Tuwavopaf is sentejarayaf patectoy ke Lopé-Okanda vedeyaf gerd va megiltafa walaxa wal izgafa ekamafa bwaala meseitafa is sentejafa meilafa anameda bravasa va ruelgapa dem irubaxo is katca don moukdunolap rekeon griawis atoer. Va tuwavopafa is bliopafa abduaxa ke zalera ke katca is irubaxo nope direoprugalafa lidawickarura divnedir. Bata belca lospasa va debak evlon gu Lekeraporugal is Azilugal is dem strabrega ke lekeraporugalafa yamba tir tcaza ke lamasa lyapa moolaniyina gan Bantu saneik is aryone sane vey taltefa Afrika kenolaniyise va Ogooué krant valent ekamafo aalxo ke Kongoa is ist tadava isu varon isu vage. Bat lamas rust va vonera ke kota geesaxarafa Afrika al asketcad.
UNESCO : Lopé vedeyaf gerd
(en) The Ecosystem and Relict Cultural Landscape of Lopé-Okanda demonstrates an unusual interface between dense and well-conserved tropical rainforest and relict savannah environments with a great diversity of species, including endangered large mammals, and habitats. The site illustrates ecological and biological processes in terms of species and habitat adaptation to post-glacial climatic changes. It contains evidence of the successive passages of different peoples who have left extensive and comparatively well-preserved remains of habitation around hilltops, caves and shelters, evidence of iron-working and a remarkable collection of some 1,800 petroglyphs (rock carvings). The property’s collection of Neolithic and Iron Age sites, together with the rock art found there, reflects a major migration route of Bantu and other peoples from West Africa along the River Ogooué valley to the north of the dense evergreen Congo forests and to central east and southern Africa, that has shaped the development of the whole of sub-Saharan Africa.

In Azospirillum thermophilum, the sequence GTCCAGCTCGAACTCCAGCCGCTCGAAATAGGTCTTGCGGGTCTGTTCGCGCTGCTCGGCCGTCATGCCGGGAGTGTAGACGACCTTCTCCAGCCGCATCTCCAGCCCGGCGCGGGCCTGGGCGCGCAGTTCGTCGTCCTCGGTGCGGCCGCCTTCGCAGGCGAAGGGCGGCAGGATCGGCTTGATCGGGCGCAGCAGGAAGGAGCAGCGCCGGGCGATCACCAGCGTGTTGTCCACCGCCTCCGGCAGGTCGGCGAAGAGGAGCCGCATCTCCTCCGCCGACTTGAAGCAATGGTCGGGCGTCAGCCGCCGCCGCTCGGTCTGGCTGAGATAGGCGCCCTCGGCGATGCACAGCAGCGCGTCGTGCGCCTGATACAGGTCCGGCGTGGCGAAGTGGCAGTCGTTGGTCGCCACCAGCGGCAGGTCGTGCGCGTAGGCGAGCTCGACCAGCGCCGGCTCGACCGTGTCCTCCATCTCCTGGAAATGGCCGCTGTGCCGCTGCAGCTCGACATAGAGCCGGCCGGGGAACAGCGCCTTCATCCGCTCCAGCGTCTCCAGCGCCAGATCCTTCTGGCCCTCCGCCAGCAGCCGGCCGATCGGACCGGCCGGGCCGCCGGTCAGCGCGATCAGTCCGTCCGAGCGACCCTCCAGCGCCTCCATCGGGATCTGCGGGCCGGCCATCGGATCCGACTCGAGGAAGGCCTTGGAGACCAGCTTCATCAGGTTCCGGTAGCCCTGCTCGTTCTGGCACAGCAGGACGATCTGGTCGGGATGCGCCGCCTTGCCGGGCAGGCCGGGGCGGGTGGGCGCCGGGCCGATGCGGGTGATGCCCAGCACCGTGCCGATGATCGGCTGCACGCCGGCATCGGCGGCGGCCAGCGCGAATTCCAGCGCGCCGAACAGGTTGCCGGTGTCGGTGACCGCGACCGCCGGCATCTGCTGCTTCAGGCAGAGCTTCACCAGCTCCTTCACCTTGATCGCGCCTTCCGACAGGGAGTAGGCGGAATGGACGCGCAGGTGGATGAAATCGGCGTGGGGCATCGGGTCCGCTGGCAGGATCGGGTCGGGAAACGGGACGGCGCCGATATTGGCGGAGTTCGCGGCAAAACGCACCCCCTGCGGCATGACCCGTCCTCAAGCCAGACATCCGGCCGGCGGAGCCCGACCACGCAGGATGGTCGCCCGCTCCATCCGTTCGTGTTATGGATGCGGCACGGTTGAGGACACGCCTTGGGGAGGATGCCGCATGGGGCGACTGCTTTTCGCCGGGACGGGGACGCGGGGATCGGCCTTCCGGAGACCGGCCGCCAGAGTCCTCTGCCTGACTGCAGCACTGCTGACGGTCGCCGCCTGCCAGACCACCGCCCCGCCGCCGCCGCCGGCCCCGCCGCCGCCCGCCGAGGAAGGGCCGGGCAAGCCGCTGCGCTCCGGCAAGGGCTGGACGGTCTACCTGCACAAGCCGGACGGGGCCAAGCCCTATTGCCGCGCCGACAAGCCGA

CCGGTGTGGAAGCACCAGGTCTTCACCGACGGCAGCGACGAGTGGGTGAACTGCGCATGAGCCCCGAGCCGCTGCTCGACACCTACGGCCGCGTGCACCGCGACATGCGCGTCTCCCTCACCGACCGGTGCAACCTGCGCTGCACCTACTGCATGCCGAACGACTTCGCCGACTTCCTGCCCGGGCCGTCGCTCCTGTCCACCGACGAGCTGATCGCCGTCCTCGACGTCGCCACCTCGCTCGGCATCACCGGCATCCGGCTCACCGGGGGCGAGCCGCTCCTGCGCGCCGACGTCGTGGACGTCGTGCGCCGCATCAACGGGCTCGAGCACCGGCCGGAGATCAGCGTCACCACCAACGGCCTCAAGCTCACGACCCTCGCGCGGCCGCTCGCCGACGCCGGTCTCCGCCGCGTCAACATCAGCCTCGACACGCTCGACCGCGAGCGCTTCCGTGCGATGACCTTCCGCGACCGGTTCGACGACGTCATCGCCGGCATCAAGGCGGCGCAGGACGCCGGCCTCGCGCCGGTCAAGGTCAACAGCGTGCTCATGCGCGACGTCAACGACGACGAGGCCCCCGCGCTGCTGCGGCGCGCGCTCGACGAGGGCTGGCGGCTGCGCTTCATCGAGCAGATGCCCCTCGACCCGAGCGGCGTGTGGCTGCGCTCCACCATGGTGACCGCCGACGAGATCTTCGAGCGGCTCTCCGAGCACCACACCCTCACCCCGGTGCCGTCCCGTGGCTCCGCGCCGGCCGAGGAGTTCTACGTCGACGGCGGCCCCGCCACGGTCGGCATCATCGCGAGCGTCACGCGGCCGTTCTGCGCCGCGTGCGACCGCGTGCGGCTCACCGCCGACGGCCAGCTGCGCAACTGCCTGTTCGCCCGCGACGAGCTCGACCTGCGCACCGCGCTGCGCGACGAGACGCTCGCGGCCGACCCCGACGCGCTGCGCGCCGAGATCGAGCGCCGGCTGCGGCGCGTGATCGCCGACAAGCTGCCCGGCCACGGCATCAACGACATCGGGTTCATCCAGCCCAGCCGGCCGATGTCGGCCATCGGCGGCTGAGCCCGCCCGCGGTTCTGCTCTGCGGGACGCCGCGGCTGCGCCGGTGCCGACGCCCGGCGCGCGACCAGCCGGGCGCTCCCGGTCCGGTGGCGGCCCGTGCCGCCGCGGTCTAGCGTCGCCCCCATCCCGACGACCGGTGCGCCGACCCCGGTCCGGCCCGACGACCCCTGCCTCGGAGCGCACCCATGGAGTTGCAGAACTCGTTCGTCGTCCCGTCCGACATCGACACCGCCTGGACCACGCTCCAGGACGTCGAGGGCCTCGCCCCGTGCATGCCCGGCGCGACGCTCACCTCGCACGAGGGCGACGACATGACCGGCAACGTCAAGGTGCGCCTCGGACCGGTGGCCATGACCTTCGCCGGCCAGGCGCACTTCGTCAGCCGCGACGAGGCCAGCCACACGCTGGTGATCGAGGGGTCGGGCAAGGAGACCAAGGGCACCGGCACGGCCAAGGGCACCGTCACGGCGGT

~ UNESCO website, licence CC-BY-SA IGO 3.0